By Christy Strawser
DETROIT (CBS Detroit) A meme making the rounds on social media has a photo of Martha Ford and her son Bill Ford Jr. watching what's presumably another losing Lions game with the caption "fire the Fords."
It's a popular sentiment.
But it's one that well-known local financial expert says isn't going to happen anytime soon -- not because the family is so invested in the team, but because of what a sale would do to their investments.
Leon LaBrecque, CEO of LJPR Financial Advisors in Troy, says the family will not sell the team while Martha Ford is alive because if they did it would cost them hundreds of millions of dollars in capital gains taxes.
LaBrecque's firm includes Ford Motor Co. among its clients, but he says the account has nothing to do with the Ford family or the Lions. He hasn't discussed this with anyone close to the family or the organization, but here's how he lays it out. Other local financial experts agreed with his assessment.
"Mrs. Ford shouldn't sell the Lions for one big, scary reason: TAXES. She and her children would lose hundreds of millions to Uncle Sam. The massive capital gains she would bring in from the sale – potentially $1 billion – would be slaughtered by the capital gains tax," he writes.
"When she passes, that money would be reduced again by estate tax, leaving her heirs to split less than HALF the value of the team. If she keeps the Lions, upon her passing, her heirs would receive far more.
Breaking it down into real numbers, LaBrecque says this:
"If William Clay Ford's widow, Martha Firestone Ford, sells the team for $1,006,000,000.00 (that's fun to write), she would have a $1billion capital gain. Since she's held the team over one year (like 52 years), that would be a long-term capital gain. Let's presume she has some other income, maybe social security and few dividends from owning some car company. She'd owe $238,000,000 of capital gains taxes (we think Mrs. Ford is a Florida resident, so say no state income taxes). Her estate would net $768 million. If she then passed away, the estate would pay an additional estate tax of about $307.2 million. The heirs would get $460.8 million, or less than half the value.
If she keeps the Lions; when she passes, the basis of the team 'steps-up' to $1.006 billion. The estate pays tax on the full value, or $402.4 million."
In a nutshell, their best bet is to hang out until Mrs. Ford passes, for purely financial reasons.
If they had a time machine, their absolute best bet would have been to gift the team to the kids shortly after it was purchased, he added, and this situation could have been avoided all together.
"The kids could (then) sell the Lions then without paying gains," LaBrecque explained.
A history lesson: William Clay Ford, Henry's grandson, bought the Lions for $6 million in 1963. When William Clay Ford died at 88, the team's ownership fell to his wife Martha, now 90.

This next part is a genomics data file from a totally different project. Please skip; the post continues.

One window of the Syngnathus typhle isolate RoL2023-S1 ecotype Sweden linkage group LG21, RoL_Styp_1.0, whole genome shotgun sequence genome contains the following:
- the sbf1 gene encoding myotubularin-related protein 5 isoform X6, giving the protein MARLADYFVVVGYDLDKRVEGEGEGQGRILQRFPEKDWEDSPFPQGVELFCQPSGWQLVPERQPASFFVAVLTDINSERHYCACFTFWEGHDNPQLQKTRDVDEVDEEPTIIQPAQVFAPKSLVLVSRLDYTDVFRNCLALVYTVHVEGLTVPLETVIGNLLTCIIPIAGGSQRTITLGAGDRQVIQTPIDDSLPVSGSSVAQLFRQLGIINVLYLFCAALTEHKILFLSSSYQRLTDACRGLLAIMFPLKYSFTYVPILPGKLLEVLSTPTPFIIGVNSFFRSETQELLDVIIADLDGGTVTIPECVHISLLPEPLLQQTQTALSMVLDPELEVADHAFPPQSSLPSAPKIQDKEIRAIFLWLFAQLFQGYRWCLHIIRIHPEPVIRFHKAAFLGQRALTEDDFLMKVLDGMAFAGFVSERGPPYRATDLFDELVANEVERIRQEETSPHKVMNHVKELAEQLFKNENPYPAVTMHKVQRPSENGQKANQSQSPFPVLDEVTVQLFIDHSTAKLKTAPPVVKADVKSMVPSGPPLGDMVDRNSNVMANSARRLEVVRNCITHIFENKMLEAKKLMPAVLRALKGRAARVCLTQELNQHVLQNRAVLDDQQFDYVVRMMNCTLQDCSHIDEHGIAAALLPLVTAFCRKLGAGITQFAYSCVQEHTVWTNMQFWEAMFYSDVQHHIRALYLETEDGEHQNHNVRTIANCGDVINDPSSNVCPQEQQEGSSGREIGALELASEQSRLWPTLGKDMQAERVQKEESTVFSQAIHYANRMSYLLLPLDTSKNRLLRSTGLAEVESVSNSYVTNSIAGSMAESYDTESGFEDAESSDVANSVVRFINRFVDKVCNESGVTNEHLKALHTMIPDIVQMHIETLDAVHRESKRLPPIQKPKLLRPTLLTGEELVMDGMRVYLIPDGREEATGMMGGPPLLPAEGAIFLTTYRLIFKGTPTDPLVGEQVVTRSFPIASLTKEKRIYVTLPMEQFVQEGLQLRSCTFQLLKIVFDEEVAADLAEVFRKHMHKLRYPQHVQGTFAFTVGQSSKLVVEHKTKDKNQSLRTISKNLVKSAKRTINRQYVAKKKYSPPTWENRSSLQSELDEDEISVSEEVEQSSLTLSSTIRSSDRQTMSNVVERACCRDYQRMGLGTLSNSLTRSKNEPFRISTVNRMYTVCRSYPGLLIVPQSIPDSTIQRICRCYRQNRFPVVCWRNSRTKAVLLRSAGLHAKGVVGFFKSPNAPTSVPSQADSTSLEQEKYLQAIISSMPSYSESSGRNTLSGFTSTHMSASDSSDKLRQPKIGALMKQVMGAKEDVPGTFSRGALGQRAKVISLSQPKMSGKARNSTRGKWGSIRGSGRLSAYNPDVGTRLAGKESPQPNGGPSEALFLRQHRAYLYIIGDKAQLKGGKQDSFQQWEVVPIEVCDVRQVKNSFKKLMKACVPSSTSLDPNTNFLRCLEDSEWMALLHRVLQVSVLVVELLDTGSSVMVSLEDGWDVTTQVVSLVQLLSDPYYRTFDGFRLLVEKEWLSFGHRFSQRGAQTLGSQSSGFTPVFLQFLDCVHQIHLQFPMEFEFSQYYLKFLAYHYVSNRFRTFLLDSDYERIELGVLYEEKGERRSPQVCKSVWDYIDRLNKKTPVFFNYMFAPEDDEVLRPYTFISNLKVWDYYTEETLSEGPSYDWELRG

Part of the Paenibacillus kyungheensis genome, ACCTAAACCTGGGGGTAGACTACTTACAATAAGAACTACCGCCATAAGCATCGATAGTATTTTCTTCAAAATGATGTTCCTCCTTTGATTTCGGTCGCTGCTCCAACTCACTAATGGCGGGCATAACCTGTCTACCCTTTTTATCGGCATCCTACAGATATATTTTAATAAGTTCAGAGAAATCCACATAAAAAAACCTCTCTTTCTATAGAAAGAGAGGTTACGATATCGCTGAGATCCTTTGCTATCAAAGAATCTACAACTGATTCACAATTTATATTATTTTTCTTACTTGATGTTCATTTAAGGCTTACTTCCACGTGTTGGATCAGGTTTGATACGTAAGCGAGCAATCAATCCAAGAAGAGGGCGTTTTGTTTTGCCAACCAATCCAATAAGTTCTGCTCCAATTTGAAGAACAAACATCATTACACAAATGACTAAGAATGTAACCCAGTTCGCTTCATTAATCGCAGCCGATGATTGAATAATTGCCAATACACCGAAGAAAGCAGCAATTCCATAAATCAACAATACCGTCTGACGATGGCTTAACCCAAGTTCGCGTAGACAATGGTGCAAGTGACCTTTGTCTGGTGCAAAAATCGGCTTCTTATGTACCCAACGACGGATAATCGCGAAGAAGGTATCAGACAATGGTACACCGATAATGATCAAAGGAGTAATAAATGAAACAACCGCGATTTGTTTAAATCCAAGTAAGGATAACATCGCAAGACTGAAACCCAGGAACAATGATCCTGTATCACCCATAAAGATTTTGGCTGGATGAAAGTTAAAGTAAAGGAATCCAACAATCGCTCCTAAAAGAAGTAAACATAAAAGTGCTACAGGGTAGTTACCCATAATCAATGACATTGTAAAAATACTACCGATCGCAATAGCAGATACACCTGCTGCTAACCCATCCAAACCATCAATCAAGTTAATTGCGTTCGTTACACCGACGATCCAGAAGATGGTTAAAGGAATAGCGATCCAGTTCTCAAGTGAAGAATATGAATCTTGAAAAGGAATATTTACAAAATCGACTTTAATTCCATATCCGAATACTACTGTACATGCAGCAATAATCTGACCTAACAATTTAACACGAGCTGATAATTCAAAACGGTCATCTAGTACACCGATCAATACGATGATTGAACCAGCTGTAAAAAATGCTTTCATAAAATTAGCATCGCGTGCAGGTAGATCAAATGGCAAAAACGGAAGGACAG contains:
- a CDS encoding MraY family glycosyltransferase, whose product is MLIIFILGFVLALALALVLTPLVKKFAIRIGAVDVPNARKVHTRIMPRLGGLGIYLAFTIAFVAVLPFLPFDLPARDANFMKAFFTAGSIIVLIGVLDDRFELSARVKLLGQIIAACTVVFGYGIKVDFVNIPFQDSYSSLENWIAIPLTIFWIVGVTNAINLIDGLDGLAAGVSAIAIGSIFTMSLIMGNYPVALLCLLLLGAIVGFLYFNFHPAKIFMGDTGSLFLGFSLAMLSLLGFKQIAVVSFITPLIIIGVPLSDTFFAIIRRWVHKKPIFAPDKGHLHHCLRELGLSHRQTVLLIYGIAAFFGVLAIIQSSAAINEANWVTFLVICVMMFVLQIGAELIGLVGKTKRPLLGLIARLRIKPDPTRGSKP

Their children are Bill Ford Jr., Martha Parke Morse, Sheila Firestone Hamp, and Elizabeth Ford Kontulis. It remains to be seen whether any members of the next generation are interested in taking over in the event of Martha Ford's death. None have spoken publicly on it.
Forbes lists the Lions current value at $1.4 billion. Capital gains tax rates depends on income, but generally ranges from 0 to 23.8 percent.
And the family's taxable income has to be stupendous. According to Forbes magazine, the Ford family owns $1.1 billion worth of stock in the company founded by Henry Ford and retains 40 percent of the company's voting rights through a special stock.
The number of zeroes in the finances of any scenario related to the Fords and the Lions is hard to wrap your head around, but LaBrecque says it's easy to understand if you think about personal family finances.
"On a much smaller basis, if a client has a cottage up north and mom and dad got it back in the 1960s, hang on to it until mom passes and sell it without any gains taxes," he says.
That doesn't change if the cottage is an NFL team, and that NFL team seems to be in a shame spiral of loss and recrimination.
The number of fans calling for the family to sell the team is so large, the movement has its own Twitter hashtag. #Firethefords has hundreds of contributions.
There are also two separate go fund me accounts set up by fans trying to buy the team themselves.
Others are hopeful that billionaire Detroit native and real estate mogul Dan Gilbert will swoop in and write one of those oversized checks to buy the team that he grew up with.
But if Gilbert, or anyone else, is truly interested in buying the team, they'll have to cool their heels before any financial adviser would tell the Fords it makes sense to give it up, LaBrecque says.
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